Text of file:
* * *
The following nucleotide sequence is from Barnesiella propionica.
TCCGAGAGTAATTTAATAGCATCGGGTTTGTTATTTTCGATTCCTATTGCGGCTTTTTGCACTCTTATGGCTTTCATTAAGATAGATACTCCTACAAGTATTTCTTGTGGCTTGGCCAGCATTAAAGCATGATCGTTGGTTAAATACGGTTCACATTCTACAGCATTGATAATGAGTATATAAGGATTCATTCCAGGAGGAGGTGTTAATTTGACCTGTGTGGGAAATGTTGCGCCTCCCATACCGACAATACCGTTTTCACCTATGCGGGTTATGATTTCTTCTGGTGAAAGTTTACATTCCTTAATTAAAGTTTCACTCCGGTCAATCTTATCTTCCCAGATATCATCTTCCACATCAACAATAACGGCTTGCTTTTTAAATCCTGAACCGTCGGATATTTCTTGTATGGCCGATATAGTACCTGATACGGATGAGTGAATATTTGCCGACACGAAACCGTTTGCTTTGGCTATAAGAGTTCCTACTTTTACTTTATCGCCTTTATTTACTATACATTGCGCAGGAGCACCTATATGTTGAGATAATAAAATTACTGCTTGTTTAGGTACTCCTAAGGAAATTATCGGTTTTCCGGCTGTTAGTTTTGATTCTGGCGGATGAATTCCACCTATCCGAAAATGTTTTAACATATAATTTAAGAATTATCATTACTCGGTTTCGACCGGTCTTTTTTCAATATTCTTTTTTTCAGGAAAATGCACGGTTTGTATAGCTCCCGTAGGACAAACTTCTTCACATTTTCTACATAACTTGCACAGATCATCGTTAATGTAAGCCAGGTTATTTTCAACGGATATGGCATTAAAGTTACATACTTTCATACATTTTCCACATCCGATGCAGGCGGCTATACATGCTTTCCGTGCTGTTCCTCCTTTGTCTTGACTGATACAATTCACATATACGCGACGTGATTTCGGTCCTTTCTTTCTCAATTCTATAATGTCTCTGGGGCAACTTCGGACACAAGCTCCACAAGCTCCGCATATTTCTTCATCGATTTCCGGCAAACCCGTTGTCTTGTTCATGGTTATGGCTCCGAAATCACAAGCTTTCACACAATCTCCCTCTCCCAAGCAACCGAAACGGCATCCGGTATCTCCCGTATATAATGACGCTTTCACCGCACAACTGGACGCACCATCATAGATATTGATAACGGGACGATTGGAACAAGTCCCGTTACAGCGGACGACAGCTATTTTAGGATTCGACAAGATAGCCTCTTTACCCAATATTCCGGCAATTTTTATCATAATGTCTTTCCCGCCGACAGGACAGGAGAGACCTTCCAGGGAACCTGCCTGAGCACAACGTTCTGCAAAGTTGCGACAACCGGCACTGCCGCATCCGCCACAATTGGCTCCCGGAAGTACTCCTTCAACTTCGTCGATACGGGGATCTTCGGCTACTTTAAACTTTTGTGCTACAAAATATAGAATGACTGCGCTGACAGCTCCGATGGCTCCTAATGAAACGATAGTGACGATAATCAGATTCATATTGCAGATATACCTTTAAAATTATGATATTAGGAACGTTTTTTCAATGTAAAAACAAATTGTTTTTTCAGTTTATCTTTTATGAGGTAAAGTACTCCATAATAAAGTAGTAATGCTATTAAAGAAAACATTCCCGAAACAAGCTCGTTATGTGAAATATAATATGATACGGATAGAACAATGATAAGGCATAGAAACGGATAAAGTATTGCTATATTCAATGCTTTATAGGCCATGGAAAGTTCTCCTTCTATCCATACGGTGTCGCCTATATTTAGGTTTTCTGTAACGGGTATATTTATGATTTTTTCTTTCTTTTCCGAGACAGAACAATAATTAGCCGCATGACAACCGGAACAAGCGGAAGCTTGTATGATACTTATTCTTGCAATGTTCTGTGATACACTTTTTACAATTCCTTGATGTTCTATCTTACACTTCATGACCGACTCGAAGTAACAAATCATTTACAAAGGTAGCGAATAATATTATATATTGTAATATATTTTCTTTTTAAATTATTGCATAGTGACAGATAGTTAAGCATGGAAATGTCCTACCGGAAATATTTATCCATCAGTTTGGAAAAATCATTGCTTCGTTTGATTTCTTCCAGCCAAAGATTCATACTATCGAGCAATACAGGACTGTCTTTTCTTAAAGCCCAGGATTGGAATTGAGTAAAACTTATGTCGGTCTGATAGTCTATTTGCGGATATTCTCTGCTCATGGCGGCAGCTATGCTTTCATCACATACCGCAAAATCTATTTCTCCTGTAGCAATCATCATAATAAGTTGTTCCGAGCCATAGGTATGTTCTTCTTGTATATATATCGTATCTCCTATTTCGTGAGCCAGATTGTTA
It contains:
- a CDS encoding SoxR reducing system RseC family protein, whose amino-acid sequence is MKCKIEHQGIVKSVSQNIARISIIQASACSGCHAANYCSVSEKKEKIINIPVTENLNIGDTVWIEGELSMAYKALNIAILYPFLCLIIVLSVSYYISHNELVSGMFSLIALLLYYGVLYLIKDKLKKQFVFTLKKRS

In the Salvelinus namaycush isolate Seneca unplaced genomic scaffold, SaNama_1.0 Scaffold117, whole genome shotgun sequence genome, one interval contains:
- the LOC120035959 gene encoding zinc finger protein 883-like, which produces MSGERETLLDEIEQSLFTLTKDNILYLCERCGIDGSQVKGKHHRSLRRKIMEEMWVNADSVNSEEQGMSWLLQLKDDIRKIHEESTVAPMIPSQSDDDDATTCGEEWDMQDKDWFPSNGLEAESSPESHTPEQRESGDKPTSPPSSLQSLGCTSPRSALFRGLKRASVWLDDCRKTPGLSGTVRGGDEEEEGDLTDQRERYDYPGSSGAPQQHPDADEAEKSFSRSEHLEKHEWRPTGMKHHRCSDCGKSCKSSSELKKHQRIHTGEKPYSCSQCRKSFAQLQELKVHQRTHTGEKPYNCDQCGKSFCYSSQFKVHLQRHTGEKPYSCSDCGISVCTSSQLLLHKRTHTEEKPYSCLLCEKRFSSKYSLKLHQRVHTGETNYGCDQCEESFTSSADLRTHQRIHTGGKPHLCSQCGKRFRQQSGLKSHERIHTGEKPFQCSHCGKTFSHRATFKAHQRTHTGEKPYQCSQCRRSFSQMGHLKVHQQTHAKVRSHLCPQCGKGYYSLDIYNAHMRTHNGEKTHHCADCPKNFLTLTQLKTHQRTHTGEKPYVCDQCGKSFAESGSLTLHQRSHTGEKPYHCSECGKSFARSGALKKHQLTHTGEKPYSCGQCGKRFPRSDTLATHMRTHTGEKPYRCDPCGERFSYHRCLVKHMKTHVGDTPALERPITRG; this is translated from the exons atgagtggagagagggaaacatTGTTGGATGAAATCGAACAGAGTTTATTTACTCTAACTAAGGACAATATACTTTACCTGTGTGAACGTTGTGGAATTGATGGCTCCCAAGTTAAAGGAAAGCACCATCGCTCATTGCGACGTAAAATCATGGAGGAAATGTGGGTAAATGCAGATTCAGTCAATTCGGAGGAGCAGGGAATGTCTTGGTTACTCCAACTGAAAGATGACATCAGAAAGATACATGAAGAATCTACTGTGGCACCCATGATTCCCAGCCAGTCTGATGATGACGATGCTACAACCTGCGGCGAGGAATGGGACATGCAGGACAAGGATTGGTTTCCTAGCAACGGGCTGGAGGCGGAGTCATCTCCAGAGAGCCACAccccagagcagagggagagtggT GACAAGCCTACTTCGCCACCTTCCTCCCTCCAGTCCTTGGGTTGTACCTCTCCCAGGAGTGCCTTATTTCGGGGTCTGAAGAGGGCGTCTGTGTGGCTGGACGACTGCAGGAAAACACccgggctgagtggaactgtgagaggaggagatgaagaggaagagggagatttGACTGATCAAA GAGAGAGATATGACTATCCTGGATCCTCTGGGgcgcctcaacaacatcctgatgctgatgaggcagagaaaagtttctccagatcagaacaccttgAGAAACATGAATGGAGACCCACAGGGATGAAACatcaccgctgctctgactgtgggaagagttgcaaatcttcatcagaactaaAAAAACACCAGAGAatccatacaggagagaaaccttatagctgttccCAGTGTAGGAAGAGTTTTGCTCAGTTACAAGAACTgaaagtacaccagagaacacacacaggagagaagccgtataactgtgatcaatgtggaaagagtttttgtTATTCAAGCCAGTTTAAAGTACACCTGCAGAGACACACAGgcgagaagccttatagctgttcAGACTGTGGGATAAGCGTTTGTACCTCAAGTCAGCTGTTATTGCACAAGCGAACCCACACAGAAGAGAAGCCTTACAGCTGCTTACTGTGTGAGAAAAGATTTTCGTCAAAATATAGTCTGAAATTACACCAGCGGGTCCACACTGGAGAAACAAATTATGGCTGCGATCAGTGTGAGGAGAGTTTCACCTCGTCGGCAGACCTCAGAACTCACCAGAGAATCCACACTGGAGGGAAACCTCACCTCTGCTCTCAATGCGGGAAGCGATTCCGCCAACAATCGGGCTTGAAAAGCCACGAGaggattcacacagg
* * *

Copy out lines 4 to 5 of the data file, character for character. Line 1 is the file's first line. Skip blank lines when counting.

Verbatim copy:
- a CDS encoding SoxR reducing system RseC family protein, whose amino-acid sequence is MKCKIEHQGIVKSVSQNIARISIIQASACSGCHAANYCSVSEKKEKIINIPVTENLNIGDTVWIEGELSMAYKALNIAILYPFLCLIIVLSVSYYISHNELVSGMFSLIALLLYYGVLYLIKDKLKKQFVFTLKKRS

In the Salvelinus namaycush isolate Seneca unplaced genomic scaffold, SaNama_1.0 Scaffold117, whole genome shotgun sequence genome, one interval contains: